Pravastatin is a type of drug called a statin, which is a class of drugs that work in a similar way to control the level of cholesterol in your blood. It does this by inhibiting an enzyme in the body that is needed to produce cholesterol, meaning that the amount of cholesterol inside your body will be reduced.
Brand Names and Doses
Pravastatin is the generic name of the drug, which is the active component that works an effect on your body. It also has several brand names that are given to it by the manufacturing company of the drug such as:
There are also different doses available include 10 mg, 20 mg, 40 mg and 80 mg.
Most people who begin with a low dose such as 10 mg or 20 mg once a day. The dose can then gradually be increased as needed until the cholesterol in the blood reaches a safe level. Your doctor will usually schedule a follow-up appointment in about a month to monitor the effect of the drug. This allows your body time to adjust to the drug and reduces the risk that you will experience side effects.
It is best to take pravastatin at nighttime because it is more effective when taken just before bed.
What type of drug is it?
Pravastatin is a type of drug called a statin. There are other several drugs that are in this class including:
Pravastatin has a slightly smaller effect on cholesterol in the blood when compared to the other drugs in this class. However, it can be a good choice because it is less likely to interact with other medications that you may be taking.
What is pravastatin used for?
Pravastatin is used to lower the LDL cholesterol, reduce triglycerides and increase HDL cholesterol concentration in the blood, all of which can be helpful to prevent cardiovascular events from occurring.
If you have a high risk of cardiovascular disease, pravastatin can reduce your risk of suffering from a myocardial infarction, stroke, revascularization procedures, and death.
Your doctor may recommend pravastatin if you have:
- High levels of cholesterol in your blood (hypercholesteremia)
- Hypertension and other risk factors for heart disease
- High levels of triglycerides and cholesterol in your blood (mixed hyperlipidemia)
- Recently had a heart attack (myocardial infarction)
- Unstable angina
- Heterozygous familial hypercholesterolemia.
Pravastatin should only be used in combination with diet and lifestyle alterations and not as a substitute for healthy living choices.
How does pravastatin work?
Pravastatin reduces the level of LDL cholesterol in your blood by changing the way that cholesterol is produced in your body.
Usually, an enzyme called 3-hydroxy-3-methylglutaryl coenzyme A (HMG-CoA) reductase is needed to synthesize cholesterol in the body. When you take pravastatin, it blocks this enzyme and reduces the rate that cholesterol can be produced, and the concentration of cholesterol in the blood decreases.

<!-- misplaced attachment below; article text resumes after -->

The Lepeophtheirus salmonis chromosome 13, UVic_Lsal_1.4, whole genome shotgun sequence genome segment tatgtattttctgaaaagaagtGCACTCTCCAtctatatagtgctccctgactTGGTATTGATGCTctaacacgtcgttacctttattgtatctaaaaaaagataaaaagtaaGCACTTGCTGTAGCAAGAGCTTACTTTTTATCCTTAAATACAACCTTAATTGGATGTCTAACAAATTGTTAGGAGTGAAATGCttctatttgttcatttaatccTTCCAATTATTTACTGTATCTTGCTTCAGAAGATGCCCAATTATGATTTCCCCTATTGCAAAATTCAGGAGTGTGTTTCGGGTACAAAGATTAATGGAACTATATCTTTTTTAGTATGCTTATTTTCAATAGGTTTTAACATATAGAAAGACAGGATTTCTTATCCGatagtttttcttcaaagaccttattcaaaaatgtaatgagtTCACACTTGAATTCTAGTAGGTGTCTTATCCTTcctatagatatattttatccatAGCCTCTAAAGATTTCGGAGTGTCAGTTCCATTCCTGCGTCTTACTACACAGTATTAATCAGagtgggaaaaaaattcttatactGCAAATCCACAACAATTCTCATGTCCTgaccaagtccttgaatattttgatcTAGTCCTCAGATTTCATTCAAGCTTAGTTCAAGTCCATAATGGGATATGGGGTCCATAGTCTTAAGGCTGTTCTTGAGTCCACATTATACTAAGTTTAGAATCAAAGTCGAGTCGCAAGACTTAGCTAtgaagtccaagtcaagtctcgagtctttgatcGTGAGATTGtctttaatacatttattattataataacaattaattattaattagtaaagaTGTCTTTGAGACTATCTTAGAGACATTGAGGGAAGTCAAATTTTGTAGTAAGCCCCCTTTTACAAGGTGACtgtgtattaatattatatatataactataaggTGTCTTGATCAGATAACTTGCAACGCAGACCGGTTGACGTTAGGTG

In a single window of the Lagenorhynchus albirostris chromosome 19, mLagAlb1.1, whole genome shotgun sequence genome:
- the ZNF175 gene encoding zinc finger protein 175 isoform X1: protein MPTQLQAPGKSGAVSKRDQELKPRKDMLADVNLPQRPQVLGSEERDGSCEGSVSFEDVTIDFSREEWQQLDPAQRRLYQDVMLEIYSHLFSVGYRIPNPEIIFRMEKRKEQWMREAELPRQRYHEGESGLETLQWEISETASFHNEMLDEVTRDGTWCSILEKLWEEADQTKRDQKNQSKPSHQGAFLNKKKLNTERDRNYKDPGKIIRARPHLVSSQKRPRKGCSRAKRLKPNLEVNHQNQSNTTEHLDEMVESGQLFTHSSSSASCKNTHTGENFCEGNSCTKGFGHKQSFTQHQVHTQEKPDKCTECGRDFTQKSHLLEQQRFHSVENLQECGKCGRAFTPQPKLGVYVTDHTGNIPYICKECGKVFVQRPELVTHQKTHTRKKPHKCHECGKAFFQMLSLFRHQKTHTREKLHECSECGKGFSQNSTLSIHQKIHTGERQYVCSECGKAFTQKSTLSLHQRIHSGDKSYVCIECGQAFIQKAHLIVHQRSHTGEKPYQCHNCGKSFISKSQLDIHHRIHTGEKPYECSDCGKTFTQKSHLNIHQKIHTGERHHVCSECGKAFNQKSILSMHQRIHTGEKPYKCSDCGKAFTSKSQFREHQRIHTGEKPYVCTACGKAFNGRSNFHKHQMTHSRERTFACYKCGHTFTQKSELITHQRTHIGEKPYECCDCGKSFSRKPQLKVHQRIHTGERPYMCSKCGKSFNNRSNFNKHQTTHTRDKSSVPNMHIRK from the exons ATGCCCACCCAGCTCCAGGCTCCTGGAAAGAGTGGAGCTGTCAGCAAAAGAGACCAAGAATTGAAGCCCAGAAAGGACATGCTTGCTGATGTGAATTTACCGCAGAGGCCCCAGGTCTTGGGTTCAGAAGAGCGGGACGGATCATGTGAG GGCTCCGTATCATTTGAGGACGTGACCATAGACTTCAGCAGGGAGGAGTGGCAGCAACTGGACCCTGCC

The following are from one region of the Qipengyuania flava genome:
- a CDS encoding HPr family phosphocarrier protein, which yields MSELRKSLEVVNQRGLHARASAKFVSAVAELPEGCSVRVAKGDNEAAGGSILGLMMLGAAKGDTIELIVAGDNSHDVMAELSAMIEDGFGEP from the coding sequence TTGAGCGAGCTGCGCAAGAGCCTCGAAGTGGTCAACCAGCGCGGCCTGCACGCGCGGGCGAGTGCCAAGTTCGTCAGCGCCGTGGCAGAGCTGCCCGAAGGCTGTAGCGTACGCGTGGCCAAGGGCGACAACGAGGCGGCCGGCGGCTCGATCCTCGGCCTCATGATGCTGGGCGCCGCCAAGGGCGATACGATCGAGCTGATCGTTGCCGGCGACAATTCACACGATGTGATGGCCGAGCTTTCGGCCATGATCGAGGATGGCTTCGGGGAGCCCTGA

Pravastatin can also increase the uptake of cholesterol from the blood in the liver. This means that more cholesterol is taken out of the blood and broken down in the liver, reducing the LDL cholesterol even further. It can also increase the concentration of triglycerides and increase HDL cholesterol. HDL cholesterol is sometimes known as “good cholesterol” because it is believed to help prevent cardiovascular events.
Most patients can take pravastatin without any noticeable side effects, although you may experience:
- Muscle pain (myopathy)
- Nausea, diarrhea or vomiting
- Elevated levels of aminotransferase in the body (dose related)
In rare cases, severe muscle pain called myopathy or rhabdomyolysis may present. This usually happens when the dose is too high, such as if there is an interaction with another drug or another related health condition. The effects will usually improve if your dose is reduced.
It is important that you are aware of the possible side effects of pravastatin so that you can recognize the signs and talk to your doctor about decreasing the dose if needed.
If you have severe trauma, infection or metabolic disease, there is an increased risk of side effects and complications such as myopathy, rhabdomyolysis, and renal failure. Your doctor may advise you to temporarily stop taking pravastatin until you recover to prevent this.
These side effects are also more likely if you have poor renal function, which is often a natural part of aging. If your kidneys aren’t working 100% make sure that our doctor knows so that they can prescribe the right dose for you.
Pravastatin can interact with some other drugs that you may take such as darunavir or saquinavir.
In most cases, you can take both drugs together but the dose may need to be changed.
If you are taking either of these drugs with pravastatin, it is important that your doctor knows so that the dose can be adjusted if needed.
Pregnancy and Breastfeeding
Pravastatin should not be used during pregnancy because it can increase the risk of fetal malformation during the first trimester of pregnancy. If you are a woman of childbearing age, it is important that you use adequate contraception to avoid an unexpected pregnancy while taking pravastatin and talk to your doctor about your medication before trying to conceive.
Pravastatin is also not recommended for women who are breastfeeding due to the effect it could have on the baby if excreted in breast milk.